At Guardian IOP we have extensive experience working with men and women of all ages who have either been diagnosed with ADHD or who have been experiencing symptoms but have never been officially diagnosed by a psychiatrist. We offer dual diagnosis care to those struggling with ADHD and addiction, and our integrated program was carefully developed to address all underlying issues while successfully reintegrating men and women back into day-to-day life without the use of chemical substances. If you or someone you love has been struggling with addiction and attention deficit hyperactivity disorder, or if you have been self-medicating what you believe to be an undiagnosed mental health condition, give us a call today. We will help you determine which level and type of care is most suitable to your personal needs, and get you started on your own personal journey of addiction recovery as quickly as possible.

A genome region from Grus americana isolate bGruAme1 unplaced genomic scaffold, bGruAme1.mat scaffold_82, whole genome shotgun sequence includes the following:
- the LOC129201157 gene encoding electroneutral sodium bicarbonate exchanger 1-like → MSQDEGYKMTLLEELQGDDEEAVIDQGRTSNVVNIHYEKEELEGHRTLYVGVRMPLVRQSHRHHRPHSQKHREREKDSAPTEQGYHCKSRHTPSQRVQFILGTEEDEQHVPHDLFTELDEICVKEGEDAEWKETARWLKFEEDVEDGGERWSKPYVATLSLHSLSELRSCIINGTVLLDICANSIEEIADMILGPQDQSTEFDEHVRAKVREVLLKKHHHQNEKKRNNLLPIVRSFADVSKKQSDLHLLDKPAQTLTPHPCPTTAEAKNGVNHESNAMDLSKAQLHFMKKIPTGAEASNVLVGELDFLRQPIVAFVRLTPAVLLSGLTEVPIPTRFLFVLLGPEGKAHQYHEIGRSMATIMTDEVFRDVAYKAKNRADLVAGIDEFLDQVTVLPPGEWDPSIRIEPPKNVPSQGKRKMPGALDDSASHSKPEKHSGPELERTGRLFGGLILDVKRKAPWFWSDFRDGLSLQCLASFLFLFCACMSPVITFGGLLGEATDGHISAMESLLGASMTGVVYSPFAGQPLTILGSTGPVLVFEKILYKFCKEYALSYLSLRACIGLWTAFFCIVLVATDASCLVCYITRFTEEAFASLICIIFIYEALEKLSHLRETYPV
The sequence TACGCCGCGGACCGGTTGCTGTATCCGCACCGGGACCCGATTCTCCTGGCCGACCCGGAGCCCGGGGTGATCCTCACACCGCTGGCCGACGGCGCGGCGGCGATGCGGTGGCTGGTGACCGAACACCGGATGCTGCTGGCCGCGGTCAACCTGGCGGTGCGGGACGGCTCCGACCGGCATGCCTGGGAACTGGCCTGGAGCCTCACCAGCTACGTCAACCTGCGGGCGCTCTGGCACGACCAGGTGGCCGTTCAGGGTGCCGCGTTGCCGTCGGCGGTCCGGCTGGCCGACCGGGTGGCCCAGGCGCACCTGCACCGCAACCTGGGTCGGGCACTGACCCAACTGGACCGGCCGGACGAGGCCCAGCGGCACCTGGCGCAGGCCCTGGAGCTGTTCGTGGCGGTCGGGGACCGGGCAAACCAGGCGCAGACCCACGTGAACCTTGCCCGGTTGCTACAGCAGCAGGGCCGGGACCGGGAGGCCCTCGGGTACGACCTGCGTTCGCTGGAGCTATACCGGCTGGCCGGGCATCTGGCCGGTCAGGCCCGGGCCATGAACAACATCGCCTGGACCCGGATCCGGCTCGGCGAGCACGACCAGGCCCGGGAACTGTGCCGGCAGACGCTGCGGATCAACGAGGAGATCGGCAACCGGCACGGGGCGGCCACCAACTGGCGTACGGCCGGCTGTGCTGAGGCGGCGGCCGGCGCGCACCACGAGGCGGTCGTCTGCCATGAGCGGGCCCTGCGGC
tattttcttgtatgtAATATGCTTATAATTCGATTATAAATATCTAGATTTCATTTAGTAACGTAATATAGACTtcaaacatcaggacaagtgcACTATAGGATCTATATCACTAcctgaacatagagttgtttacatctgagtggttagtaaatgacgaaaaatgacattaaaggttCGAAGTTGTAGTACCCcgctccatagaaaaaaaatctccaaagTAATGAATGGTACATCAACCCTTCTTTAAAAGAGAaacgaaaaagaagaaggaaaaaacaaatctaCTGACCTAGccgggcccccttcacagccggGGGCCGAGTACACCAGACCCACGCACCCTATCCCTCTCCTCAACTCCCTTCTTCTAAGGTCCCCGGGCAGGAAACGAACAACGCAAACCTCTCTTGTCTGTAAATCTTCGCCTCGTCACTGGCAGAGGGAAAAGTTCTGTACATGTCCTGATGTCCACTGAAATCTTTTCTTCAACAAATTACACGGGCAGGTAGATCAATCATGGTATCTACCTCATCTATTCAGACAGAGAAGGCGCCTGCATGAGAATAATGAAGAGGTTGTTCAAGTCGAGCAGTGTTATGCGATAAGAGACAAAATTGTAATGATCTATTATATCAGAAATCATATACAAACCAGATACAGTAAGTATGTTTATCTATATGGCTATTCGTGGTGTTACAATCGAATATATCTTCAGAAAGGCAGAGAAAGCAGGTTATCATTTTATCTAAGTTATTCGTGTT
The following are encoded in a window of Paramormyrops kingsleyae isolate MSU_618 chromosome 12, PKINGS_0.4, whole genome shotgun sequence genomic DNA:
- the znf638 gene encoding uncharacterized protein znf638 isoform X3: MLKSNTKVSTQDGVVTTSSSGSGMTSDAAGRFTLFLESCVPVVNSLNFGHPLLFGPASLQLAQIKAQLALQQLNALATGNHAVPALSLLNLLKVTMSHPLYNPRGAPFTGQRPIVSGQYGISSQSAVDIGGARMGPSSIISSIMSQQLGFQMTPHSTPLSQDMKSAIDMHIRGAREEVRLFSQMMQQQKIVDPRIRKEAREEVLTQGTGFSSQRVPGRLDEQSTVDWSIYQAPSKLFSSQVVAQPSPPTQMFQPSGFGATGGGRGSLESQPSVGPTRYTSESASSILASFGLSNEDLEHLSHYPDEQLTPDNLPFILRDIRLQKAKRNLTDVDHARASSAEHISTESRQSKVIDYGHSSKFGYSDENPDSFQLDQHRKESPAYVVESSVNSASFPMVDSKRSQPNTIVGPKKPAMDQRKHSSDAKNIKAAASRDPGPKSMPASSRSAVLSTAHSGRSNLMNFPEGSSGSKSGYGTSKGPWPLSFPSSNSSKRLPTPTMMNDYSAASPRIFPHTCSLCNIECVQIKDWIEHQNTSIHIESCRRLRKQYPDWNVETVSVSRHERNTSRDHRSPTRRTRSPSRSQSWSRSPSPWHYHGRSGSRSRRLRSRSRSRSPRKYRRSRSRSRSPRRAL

Reviewed for accuracy by:

Anna earned her Masters of Social Work at Barry University in Miami, FL in 2017 and completed her internship in co-occurring disorders. Anna has a Bachelors of Art in Religious Studies from Naropa University and is a certified yoga and meditation instructor. Anna has received specialized training in somatic counseling with an emphasis on body-centered psychotherapy.